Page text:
Into the final two curves, Mitchelton-Scott led the charge with South African national champion Daryl Impey, who opened up his lead-out sprint with 400 metres to the line.

Trek-Segafredo’s Jasper Stuyven was well placed on Impey’s wheel with Trentin in third wheel and Sagan in fourth.

Green jersey Sagan was shadowed by CCC Team’s Greg Van Avermaet, while Van Aert trailed his countryman in sixth position.

Impey faded a long way from the line forcing Trentin to open his sprint on the right hand side of the road 200m out, with Stuyven pursuing.

Sagan opted to switch to the left and went out wide, powering his way well clear of Trentin’s front wheel and moving back across to the middle lane, crossing the line with his hands raised off the bars.

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Van Aert used Trentin’s shelter to come from nowhere and sneak second, Trentin third.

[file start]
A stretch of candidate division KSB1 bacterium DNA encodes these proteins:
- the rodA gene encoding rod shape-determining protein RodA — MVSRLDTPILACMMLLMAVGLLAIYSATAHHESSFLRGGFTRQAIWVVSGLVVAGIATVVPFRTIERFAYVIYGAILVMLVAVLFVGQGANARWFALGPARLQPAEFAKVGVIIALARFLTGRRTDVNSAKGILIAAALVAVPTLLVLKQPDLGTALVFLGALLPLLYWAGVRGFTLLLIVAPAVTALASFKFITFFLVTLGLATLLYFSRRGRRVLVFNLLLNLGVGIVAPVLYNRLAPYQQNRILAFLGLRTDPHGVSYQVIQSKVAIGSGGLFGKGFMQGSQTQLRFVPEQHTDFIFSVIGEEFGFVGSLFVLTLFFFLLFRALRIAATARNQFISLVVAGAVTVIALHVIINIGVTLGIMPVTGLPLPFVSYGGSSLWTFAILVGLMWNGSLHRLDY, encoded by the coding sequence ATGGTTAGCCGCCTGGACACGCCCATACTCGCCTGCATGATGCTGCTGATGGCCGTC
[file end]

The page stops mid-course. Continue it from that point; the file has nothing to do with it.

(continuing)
It was disappointment for Sunweb who had put in so much work to hold the break close, with Michael Matthews only managing seventh, while race leader Alaphilippe took 10th.

The Tour continues with the first real mountain test on stage six – 160.5km from Mulhouse to the brutal Planche des Belles Filles climb, which will test the general classification riders’ climbing legs for the first time.


Tour de France 2019, stage five: Saint-Dié-des-Vosges to Colmar (175.5k)

1. Peter Sagan (Svk) Bora-Hansgrohe, in 4-03-33

2. Wout van Aert (Bel) Jumbo-Visma

3. Matteo Trentin (Ita) Mitchelton-Scott

4. Sonny Colbrelli (Ita) Bahrain-Merida

5. Greg Van Avermaet (Bel) CCC Team

6. Julien Simon (Fra) Cofidis, Solutions Crédits

7. Michael Matthews (Aus) Sunweb

8. Nils Politt (Ger) Katusha-Alpecin

9. Jasper Stuyven (Bel) Trek-Segafredo